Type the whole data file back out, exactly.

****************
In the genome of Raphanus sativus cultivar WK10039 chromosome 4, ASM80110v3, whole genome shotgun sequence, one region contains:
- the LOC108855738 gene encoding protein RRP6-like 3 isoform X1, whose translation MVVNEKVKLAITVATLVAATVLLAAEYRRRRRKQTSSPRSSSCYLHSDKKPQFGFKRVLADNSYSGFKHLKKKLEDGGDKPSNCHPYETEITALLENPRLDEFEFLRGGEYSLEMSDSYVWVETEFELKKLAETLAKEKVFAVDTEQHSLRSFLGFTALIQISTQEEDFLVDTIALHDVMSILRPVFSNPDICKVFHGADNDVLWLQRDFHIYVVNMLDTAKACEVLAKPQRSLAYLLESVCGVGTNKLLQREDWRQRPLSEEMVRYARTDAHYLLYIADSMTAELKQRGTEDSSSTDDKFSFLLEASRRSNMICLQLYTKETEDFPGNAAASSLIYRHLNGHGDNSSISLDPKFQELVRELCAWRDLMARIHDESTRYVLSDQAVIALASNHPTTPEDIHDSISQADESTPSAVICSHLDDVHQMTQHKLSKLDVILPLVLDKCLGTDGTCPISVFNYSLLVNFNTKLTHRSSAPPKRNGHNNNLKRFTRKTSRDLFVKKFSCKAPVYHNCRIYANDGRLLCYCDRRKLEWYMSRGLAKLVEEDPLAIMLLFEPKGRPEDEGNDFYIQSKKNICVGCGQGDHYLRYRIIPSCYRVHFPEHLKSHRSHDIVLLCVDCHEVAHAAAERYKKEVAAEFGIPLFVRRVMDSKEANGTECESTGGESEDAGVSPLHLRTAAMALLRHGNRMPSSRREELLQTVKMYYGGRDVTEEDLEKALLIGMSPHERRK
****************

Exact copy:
In the genome of Raphanus sativus cultivar WK10039 chromosome 4, ASM80110v3, whole genome shotgun sequence, one region contains:
- the LOC108855738 gene encoding protein RRP6-like 3 isoform X1, whose translation MVVNEKVKLAITVATLVAATVLLAAEYRRRRRKQTSSPRSSSCYLHSDKKPQFGFKRVLADNSYSGFKHLKKKLEDGGDKPSNCHPYETEITALLENPRLDEFEFLRGGEYSLEMSDSYVWVETEFELKKLAETLAKEKVFAVDTEQHSLRSFLGFTALIQISTQEEDFLVDTIALHDVMSILRPVFSNPDICKVFHGADNDVLWLQRDFHIYVVNMLDTAKACEVLAKPQRSLAYLLESVCGVGTNKLLQREDWRQRPLSEEMVRYARTDAHYLLYIADSMTAELKQRGTEDSSSTDDKFSFLLEASRRSNMICLQLYTKETEDFPGNAAASSLIYRHLNGHGDNSSISLDPKFQELVRELCAWRDLMARIHDESTRYVLSDQAVIALASNHPTTPEDIHDSISQADESTPSAVICSHLDDVHQMTQHKLSKLDVILPLVLDKCLGTDGTCPISVFNYSLLVNFNTKLTHRSSAPPKRNGHNNNLKRFTRKTSRDLFVKKFSCKAPVYHNCRIYANDGRLLCYCDRRKLEWYMSRGLAKLVEEDPLAIMLLFEPKGRPEDEGNDFYIQSKKNICVGCGQGDHYLRYRIIPSCYRVHFPEHLKSHRSHDIVLLCVDCHEVAHAAAERYKKEVAAEFGIPLFVRRVMDSKEANGTECESTGGESEDAGVSPLHLRTAAMALLRHGNRMPSSRREELLQTVKMYYGGRDVTEEDLEKALLIGMSPHERRK